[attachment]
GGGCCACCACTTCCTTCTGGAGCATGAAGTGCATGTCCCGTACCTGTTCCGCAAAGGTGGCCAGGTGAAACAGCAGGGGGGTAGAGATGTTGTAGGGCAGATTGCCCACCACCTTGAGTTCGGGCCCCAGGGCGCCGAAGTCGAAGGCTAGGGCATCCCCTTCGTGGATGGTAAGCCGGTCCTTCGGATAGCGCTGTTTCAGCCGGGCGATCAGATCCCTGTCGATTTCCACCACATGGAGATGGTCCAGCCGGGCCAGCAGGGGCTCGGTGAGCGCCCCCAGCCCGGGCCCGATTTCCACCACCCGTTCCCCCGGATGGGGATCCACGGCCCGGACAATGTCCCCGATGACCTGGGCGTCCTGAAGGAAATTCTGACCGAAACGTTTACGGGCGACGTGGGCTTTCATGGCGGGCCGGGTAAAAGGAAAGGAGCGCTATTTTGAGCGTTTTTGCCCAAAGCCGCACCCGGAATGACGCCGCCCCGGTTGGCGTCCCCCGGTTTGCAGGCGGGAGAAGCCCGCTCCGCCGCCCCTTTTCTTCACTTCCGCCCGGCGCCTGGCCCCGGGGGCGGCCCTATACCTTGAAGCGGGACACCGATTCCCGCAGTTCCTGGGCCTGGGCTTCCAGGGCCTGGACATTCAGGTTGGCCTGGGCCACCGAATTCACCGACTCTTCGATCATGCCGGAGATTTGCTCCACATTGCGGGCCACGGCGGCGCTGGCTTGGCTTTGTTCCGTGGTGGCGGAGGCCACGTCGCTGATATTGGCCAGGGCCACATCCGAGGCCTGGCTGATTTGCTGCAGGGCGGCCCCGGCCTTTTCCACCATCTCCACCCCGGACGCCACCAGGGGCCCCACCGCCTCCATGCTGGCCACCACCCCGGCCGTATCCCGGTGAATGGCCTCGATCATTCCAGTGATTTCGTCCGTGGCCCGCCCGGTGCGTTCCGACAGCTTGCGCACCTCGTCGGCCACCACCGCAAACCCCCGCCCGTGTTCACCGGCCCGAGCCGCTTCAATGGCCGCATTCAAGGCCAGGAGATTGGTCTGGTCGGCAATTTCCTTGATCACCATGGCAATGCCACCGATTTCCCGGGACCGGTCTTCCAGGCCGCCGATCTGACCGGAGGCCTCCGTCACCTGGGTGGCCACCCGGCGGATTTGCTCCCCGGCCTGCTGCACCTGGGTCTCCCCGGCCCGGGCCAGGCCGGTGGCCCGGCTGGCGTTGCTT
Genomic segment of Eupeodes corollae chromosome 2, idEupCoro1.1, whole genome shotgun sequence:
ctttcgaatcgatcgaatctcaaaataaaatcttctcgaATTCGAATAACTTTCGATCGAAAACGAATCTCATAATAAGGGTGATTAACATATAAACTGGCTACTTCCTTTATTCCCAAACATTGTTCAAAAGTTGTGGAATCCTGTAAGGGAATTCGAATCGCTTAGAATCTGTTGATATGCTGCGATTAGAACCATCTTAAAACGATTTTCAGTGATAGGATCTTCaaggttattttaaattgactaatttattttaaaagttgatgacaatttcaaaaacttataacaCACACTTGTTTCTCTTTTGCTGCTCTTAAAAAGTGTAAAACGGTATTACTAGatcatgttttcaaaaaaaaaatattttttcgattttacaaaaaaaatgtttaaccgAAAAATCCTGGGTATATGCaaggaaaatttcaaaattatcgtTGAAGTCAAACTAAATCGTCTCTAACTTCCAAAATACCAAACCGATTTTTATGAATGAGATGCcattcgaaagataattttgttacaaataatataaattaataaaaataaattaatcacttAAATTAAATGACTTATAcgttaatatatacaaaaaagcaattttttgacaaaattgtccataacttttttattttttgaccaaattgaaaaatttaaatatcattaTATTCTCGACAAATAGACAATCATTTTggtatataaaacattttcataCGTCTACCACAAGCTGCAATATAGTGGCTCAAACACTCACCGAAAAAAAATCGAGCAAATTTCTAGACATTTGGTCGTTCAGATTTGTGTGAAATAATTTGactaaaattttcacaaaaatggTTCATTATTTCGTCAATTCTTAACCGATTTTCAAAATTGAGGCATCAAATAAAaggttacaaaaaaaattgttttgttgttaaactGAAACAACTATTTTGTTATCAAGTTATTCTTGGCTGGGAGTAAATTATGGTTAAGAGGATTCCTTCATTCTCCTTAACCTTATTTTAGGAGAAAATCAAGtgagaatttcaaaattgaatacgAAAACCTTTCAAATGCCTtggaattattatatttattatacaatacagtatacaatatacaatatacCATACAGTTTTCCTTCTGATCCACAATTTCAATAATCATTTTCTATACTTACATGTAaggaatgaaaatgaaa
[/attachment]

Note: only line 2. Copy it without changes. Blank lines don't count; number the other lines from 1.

Genomic segment of Eupeodes corollae chromosome 2, idEupCoro1.1, whole genome shotgun sequence: